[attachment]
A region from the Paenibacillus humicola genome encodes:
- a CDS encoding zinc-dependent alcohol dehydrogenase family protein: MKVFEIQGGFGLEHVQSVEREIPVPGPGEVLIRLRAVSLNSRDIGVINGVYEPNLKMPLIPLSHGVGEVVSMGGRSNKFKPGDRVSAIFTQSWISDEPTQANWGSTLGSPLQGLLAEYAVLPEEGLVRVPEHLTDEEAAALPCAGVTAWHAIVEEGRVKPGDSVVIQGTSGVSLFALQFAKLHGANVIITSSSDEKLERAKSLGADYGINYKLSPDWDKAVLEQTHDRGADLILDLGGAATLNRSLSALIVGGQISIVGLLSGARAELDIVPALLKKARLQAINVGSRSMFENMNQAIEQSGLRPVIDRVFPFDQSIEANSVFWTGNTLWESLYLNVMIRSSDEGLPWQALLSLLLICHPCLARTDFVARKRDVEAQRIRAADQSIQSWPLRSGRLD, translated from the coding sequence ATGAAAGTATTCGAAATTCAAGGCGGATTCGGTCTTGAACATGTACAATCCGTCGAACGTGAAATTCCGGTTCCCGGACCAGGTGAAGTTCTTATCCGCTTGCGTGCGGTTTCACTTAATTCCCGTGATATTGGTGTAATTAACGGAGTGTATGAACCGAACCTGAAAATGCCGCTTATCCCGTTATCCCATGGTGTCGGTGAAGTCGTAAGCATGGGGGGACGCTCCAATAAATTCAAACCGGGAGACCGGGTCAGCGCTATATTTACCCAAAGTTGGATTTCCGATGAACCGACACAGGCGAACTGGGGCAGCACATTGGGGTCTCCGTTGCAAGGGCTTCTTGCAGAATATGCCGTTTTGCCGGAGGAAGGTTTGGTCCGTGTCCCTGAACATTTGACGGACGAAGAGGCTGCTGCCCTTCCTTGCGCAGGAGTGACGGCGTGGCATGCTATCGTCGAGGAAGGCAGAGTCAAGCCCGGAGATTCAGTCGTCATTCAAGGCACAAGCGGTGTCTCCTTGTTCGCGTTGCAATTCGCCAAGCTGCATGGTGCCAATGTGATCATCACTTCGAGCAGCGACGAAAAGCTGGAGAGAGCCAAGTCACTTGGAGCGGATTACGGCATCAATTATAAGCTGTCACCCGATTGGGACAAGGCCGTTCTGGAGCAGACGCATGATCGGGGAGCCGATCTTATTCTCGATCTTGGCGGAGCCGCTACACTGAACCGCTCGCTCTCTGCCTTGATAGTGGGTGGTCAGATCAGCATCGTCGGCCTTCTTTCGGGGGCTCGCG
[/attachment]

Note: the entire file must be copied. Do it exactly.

A region from the Paenibacillus humicola genome encodes:
- a CDS encoding zinc-dependent alcohol dehydrogenase family protein: MKVFEIQGGFGLEHVQSVEREIPVPGPGEVLIRLRAVSLNSRDIGVINGVYEPNLKMPLIPLSHGVGEVVSMGGRSNKFKPGDRVSAIFTQSWISDEPTQANWGSTLGSPLQGLLAEYAVLPEEGLVRVPEHLTDEEAAALPCAGVTAWHAIVEEGRVKPGDSVVIQGTSGVSLFALQFAKLHGANVIITSSSDEKLERAKSLGADYGINYKLSPDWDKAVLEQTHDRGADLILDLGGAATLNRSLSALIVGGQISIVGLLSGARAELDIVPALLKKARLQAINVGSRSMFENMNQAIEQSGLRPVIDRVFPFDQSIEANSVFWTGNTLWESLYLNVMIRSSDEGLPWQALLSLLLICHPCLARTDFVARKRDVEAQRIRAADQSIQSWPLRSGRLD, translated from the coding sequence ATGAAAGTATTCGAAATTCAAGGCGGATTCGGTCTTGAACATGTACAATCCGTCGAACGTGAAATTCCGGTTCCCGGACCAGGTGAAGTTCTTATCCGCTTGCGTGCGGTTTCACTTAATTCCCGTGATATTGGTGTAATTAACGGAGTGTATGAACCGAACCTGAAAATGCCGCTTATCCCGTTATCCCATGGTGTCGGTGAAGTCGTAAGCATGGGGGGACGCTCCAATAAATTCAAACCGGGAGACCGGGTCAGCGCTATATTTACCCAAAGTTGGATTTCCGATGAACCGACACAGGCGAACTGGGGCAGCACATTGGGGTCTCCGTTGCAAGGGCTTCTTGCAGAATATGCCGTTTTGCCGGAGGAAGGTTTGGTCCGTGTCCCTGAACATTTGACGGACGAAGAGGCTGCTGCCCTTCCTTGCGCAGGAGTGACGGCGTGGCATGCTATCGTCGAGGAAGGCAGAGTCAAGCCCGGAGATTCAGTCGTCATTCAAGGCACAAGCGGTGTCTCCTTGTTCGCGTTGCAATTCGCCAAGCTGCATGGTGCCAATGTGATCATCACTTCGAGCAGCGACGAAAAGCTGGAGAGAGCCAAGTCACTTGGAGCGGATTACGGCATCAATTATAAGCTGTCACCCGATTGGGACAAGGCCGTTCTGGAGCAGACGCATGATCGGGGAGCCGATCTTATTCTCGATCTTGGCGGAGCCGCTACACTGAACCGCTCGCTCTCTGCCTTGATAGTGGGTGGTCAGATCAGCATCGTCGGCCTTCTTTCGGGGGCTCGCG